What’s the difference between old and new NCLB?


As Congress inches toward revamping the unpopular No Child Left Behind law that President Bush passed in 2002, it will consider what the Obama administration has dubbed “Blueprint for Reform.”

What President Obama wants in the law’s reauthorization and what Congress will pass could be two different things, but it’s a good idea to look at where NCLB stands and where the “Blueprint for Reform” could take education in Minnesota and the country.

Saba Bireda, an education policy analyst for American Progress, offers this tit for tat comparison between the current and potential bills. Here are some of the differences the article points out:

While NCLB required “challenging” standards, it imposed no requirements on the content or rigor of the standards, which has led to a wide variation in the quality of state standards. The Blueprint would require states to develop and adopt standards that prepare students for “college and career readiness.”

Under NCLB, states are required to use a testing system that measures students’ mastery of the state standards in grades three through eight. This data is disaggregated by racial and ethnic groups, low-income students, students with disabilities, and students with limited English proficiency. The Blueprint’s test would align with state standards based on the developing set of national “common” standards. States will continue to collect disaggregated data as well as data on graduation rates, college enrollment rates and rates of college enrollment without remediation.

NCLB measures school performance by how many students make “adequate yearly progress” with the goal of having 100 percent proficiency by 2014. If a school fails to make AYP, it undergoes graduated sanctions every year the school misses the AYP mark. In the final stages, schools must “restructure” by conversion to a charter school, replacing the school staff, transferring management to an outside provider, or another strategy selected by the state. The Blueprint, on the other hand, will look at an accountability system that recognizes individual student growth and school-wide progress over time. The Blueprint will also identify the lowest-performing 5 percent of schools in each state to be designated as “challenge” schools, and districts will be required to implement turnaround models at those schools. The next 5 percent of low-performing schools, and schools not closing persistent achievement gaps, will be identified as “challenge” schools and must undertake research-based, locally determined reforms to improve or face restrictions on the use of federal funding until they show improvement.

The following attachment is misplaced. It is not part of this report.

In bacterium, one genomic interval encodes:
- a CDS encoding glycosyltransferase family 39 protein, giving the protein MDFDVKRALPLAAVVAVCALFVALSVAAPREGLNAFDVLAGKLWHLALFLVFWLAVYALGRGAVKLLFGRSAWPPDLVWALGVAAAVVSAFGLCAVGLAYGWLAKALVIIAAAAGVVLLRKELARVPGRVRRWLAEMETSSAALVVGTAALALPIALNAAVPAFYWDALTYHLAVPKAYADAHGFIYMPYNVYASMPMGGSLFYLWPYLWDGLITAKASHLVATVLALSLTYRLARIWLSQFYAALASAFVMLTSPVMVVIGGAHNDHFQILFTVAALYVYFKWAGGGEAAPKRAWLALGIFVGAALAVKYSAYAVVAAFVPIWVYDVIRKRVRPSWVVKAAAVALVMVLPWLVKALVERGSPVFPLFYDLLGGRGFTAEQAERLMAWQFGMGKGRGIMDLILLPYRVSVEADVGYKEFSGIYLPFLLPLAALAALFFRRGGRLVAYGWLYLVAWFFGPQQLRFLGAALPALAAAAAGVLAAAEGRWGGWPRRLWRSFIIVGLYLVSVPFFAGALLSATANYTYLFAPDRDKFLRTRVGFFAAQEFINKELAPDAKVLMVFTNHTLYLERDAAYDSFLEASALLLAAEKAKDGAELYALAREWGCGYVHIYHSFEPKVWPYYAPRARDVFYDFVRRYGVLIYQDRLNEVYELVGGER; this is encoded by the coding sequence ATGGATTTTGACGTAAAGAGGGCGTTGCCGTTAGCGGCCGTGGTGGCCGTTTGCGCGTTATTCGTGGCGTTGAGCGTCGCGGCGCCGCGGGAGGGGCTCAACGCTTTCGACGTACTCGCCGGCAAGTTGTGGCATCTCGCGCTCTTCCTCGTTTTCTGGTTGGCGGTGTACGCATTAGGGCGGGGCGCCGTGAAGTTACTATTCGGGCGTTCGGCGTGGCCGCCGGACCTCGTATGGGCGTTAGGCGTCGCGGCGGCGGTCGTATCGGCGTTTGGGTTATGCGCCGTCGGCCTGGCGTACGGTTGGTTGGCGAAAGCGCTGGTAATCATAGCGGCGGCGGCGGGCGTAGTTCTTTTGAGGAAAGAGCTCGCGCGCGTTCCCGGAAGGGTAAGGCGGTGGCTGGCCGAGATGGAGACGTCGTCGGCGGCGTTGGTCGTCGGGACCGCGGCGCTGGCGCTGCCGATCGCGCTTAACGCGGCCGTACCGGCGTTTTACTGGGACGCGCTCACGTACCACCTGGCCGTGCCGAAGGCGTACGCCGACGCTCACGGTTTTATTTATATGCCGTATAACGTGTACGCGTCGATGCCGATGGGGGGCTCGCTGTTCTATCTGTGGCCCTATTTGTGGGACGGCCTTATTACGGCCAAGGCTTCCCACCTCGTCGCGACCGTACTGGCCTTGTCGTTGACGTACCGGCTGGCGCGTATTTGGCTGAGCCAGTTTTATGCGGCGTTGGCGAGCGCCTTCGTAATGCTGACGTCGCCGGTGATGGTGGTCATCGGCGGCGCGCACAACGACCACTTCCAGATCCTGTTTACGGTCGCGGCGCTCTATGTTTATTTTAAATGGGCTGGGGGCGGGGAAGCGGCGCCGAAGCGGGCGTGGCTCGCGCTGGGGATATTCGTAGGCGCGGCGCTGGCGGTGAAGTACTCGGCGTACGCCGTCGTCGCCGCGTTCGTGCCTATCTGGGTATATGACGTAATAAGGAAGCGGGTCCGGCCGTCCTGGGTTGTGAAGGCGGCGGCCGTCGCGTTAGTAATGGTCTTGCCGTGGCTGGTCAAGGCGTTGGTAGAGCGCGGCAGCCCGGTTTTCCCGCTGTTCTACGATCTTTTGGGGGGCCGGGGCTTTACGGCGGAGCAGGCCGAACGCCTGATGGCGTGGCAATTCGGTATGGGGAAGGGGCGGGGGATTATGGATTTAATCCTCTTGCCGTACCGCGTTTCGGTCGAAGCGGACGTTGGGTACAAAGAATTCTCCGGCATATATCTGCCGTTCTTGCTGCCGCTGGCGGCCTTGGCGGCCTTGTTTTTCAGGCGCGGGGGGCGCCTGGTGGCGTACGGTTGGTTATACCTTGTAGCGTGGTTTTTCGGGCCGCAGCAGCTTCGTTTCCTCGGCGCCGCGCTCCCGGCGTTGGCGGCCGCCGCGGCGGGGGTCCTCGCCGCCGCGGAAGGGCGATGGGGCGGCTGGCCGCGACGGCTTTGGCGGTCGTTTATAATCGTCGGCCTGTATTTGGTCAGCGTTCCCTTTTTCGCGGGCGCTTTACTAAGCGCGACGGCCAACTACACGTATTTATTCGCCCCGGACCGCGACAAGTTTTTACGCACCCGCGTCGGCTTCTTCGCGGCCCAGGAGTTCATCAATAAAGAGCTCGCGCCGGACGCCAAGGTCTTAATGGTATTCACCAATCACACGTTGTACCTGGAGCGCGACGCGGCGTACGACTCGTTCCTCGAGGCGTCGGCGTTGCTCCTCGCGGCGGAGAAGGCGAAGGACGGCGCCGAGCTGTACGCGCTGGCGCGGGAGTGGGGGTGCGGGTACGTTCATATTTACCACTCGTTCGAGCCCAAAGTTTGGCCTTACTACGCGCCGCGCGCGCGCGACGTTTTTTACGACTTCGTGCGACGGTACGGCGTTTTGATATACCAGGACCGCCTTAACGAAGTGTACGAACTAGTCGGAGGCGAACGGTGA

Congress has begun hearings on NCLB and its future iteration. NCLB is such a hash law that the sooner it leaves public policy, the better.

As for the Blueprint, so far, so good. Changing the main goal from “challenging” to “college and career readiness” is a step forward. Gathering more data than simply what is revealed through one test is a vast improvement. Finding a better way to hold schools accountable for performance is absolutely necessary.

Along with schools in the rest of the nation, Minnesota schools faced NCLB’s unrealistic expectations coupled with draconian punishments. This unholy alliance created an atmosphere that caused teachers to “teach to the test” rather than teach to the whole curriculum. Minnesotans spotted this situation as a farce early on but lacked the ability to do much about it.

Minnesota’s congressional leaders are well positioned to ensure good education policy is put in place at the national level that will help students, not hinder them in an unworkable situation like NCLB.